Trams plans stuck in jams

With new projects hitting opposition, is this the end of the line for the tram, asks Philip Thornton
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Indy Lifestyle Online

The return of the tram to Britain's streets is dividing communities up and down the country. It seems that the streetcar many cities desire is beginning to turn some people off.

To its advocates, the tram combines the convenience of the bus with the elegance of the train. But to its critics, it is yet another obstruction to the free flow of traffic in already congested towns that will add more traffic jams than it can possibly relieve.

Trams revolutionised transport, particularly for the urban working class, since they provided cheap transport at a time when cars were an expensive luxury item.

But the massive bomb damage to cities during the Second World War, combined with constricted economic conditions after the war, tolled the bell for the tram as local authorities seized on the cheaper option of replacing the old trams with buses. The last electric trams were withdrawn from service in London in 1952.

Half a century on, and they have enjoyed a phoenix-like recovery on the back of mounting concern over levels of traffic congestion and the pollution that inevitably brings.

Manchester was the first, in 1992, when an initial 2.7km of new street tramway was built as part of a system that relied on old rail lines to the suburbs. Sheffield followed in 1995 with its Supertram, and London in 2000, with its 181/2-mile Tramlink system between Wimbledon and Croydon in the south of the capital. Nottingham became the most recent British city to set its Express Transit trams rolling, in 2004.

Councils in cities as far flung as Swansea and Leicester have been caught by the tram bug and have, likewise, drawn up proposals. But plans for tram lines in west and central London and in Edinburgh have met with stiff opposition.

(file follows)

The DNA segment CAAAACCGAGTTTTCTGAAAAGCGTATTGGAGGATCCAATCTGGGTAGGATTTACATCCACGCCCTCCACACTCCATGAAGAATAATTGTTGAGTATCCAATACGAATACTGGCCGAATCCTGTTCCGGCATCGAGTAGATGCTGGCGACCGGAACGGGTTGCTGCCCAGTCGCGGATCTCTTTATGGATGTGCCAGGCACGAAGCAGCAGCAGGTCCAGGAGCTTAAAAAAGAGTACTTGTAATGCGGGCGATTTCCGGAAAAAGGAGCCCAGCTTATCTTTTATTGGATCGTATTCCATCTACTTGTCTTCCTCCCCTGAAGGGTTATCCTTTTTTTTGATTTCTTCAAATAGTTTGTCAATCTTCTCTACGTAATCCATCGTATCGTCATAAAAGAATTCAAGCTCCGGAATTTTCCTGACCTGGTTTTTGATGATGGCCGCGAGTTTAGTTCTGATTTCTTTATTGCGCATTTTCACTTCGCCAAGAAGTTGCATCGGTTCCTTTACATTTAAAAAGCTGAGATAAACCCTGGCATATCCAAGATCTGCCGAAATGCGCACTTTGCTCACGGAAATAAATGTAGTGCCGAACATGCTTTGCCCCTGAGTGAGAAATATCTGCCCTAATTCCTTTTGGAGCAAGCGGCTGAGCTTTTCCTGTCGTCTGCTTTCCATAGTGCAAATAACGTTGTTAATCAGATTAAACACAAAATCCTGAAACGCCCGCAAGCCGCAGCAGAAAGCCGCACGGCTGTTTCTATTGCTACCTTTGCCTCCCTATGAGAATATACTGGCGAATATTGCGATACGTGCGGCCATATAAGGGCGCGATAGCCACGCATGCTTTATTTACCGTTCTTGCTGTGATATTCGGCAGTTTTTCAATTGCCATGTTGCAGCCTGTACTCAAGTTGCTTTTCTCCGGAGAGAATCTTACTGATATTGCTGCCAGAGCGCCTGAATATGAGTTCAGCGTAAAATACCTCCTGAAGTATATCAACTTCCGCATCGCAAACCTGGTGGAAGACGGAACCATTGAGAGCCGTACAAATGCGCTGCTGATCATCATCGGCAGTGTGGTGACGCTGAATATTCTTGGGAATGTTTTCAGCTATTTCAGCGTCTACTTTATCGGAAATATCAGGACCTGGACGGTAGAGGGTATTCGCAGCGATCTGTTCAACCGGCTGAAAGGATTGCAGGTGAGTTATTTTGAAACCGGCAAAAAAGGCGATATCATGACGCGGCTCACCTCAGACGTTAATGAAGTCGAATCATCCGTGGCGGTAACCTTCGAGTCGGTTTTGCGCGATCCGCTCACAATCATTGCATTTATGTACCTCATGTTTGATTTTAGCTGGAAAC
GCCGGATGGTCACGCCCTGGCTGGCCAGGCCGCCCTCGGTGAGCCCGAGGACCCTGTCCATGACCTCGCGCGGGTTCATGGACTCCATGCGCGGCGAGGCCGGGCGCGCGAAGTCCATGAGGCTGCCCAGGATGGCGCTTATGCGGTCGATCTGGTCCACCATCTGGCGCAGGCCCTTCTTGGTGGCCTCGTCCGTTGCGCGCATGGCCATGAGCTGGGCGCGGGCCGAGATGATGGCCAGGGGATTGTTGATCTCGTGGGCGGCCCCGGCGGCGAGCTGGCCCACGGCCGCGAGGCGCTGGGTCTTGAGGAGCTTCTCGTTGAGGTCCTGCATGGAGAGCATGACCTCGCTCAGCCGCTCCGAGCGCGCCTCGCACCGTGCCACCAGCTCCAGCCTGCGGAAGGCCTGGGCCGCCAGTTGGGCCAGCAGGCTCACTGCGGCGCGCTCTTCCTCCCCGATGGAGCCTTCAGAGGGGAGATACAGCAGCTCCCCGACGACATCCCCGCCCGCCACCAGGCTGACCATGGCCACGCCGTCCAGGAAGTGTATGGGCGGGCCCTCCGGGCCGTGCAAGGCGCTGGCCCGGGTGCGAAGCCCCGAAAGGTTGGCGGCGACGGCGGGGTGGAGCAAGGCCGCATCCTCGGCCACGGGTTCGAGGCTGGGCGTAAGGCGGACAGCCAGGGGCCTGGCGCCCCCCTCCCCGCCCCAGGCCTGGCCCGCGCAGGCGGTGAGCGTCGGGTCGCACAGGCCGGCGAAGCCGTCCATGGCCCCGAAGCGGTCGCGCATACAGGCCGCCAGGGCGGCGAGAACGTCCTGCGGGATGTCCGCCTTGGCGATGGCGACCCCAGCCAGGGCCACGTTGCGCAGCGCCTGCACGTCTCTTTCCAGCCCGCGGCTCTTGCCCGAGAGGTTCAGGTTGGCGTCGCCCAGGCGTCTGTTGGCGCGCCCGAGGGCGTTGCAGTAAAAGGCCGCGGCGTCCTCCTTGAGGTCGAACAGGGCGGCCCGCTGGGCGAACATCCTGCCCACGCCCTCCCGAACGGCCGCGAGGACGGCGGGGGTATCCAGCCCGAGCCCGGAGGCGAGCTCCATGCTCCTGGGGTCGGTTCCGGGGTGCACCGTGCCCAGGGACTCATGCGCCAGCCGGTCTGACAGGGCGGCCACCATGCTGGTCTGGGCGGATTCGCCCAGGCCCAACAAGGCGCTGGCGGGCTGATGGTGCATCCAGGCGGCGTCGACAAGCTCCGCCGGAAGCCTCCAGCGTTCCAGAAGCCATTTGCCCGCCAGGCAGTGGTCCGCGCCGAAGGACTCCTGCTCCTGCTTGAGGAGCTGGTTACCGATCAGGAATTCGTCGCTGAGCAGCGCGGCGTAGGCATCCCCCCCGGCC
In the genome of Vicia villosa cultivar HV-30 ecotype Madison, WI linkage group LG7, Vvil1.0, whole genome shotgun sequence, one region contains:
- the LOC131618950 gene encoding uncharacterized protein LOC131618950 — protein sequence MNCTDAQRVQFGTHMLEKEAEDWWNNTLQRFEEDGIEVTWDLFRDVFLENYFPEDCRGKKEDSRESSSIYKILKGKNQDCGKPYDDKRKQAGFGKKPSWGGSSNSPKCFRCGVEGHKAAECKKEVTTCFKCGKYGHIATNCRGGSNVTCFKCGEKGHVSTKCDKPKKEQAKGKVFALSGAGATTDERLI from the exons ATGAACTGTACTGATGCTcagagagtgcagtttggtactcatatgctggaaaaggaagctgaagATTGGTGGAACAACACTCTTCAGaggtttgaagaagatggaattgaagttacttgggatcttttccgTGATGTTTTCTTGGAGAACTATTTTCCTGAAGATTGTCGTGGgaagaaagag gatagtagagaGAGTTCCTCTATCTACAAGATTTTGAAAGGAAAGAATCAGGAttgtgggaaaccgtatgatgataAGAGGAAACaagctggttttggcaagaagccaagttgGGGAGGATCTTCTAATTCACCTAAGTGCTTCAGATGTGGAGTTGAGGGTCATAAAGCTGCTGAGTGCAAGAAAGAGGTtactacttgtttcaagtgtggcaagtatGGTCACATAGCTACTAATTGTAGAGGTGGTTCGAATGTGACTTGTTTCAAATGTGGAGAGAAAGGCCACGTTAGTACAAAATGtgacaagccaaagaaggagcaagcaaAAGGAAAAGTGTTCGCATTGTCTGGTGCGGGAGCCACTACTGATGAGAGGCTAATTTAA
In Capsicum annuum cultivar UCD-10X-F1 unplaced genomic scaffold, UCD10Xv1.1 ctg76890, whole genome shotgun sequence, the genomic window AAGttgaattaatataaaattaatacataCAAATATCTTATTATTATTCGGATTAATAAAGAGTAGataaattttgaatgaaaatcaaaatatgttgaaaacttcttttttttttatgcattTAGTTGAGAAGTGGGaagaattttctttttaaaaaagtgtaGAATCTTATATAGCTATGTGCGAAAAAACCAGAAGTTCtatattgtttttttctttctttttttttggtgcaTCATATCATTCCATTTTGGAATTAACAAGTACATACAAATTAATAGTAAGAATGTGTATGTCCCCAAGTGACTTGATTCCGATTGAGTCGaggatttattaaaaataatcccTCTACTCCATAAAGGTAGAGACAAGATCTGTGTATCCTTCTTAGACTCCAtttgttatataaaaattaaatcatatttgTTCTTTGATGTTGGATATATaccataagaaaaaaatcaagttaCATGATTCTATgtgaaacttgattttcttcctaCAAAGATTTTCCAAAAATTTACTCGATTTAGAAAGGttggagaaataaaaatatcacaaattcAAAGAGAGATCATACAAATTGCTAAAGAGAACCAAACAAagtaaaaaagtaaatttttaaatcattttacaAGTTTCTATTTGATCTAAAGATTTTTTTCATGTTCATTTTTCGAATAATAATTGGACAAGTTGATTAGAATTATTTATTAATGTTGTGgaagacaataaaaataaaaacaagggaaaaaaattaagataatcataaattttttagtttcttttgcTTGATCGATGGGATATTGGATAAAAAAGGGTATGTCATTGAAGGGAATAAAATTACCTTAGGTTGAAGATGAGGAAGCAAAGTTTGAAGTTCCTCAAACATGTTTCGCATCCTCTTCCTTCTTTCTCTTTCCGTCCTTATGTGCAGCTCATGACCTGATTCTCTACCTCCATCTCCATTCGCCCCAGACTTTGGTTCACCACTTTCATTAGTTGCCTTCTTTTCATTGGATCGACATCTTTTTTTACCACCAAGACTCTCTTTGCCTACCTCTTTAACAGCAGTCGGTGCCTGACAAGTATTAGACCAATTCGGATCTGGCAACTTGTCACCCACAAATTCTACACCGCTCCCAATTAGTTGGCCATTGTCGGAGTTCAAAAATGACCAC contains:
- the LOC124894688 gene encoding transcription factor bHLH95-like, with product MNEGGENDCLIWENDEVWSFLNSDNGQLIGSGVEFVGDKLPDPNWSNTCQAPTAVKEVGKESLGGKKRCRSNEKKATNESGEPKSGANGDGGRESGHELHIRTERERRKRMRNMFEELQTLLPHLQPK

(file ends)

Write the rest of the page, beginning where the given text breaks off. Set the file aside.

The issue hit the headlines in May after the newly elected Tory administration at Ealing council in west London withdrew its support for a proposed £650m project.

It means that all three boroughs along the route from Shepherd's Bush to Uxbridge (the others are Hammersmith & Fulham and Hillingdon) oppose it. Last year, a public consultation showed that 55 per cent of 17,000 people surveyed opposed it. Hillingdon withdrew its support in January because of a host of unresolved concerns, including the impact on local traffic.

A spokesman said: "The council was concerned that the width of the Uxbridge Road, which is extremely busy, would be narrowed because of the tram route, and that it would then mean ordinary traffic spilling off into adjoining residential areas, which would obviously be something that local residents would not appreciate."

Not surprisingly, local-resident groups agreed. "We would oppose any tram proposal that involves the diversion of traffic on local residential streets," said the Churchfield Community Association.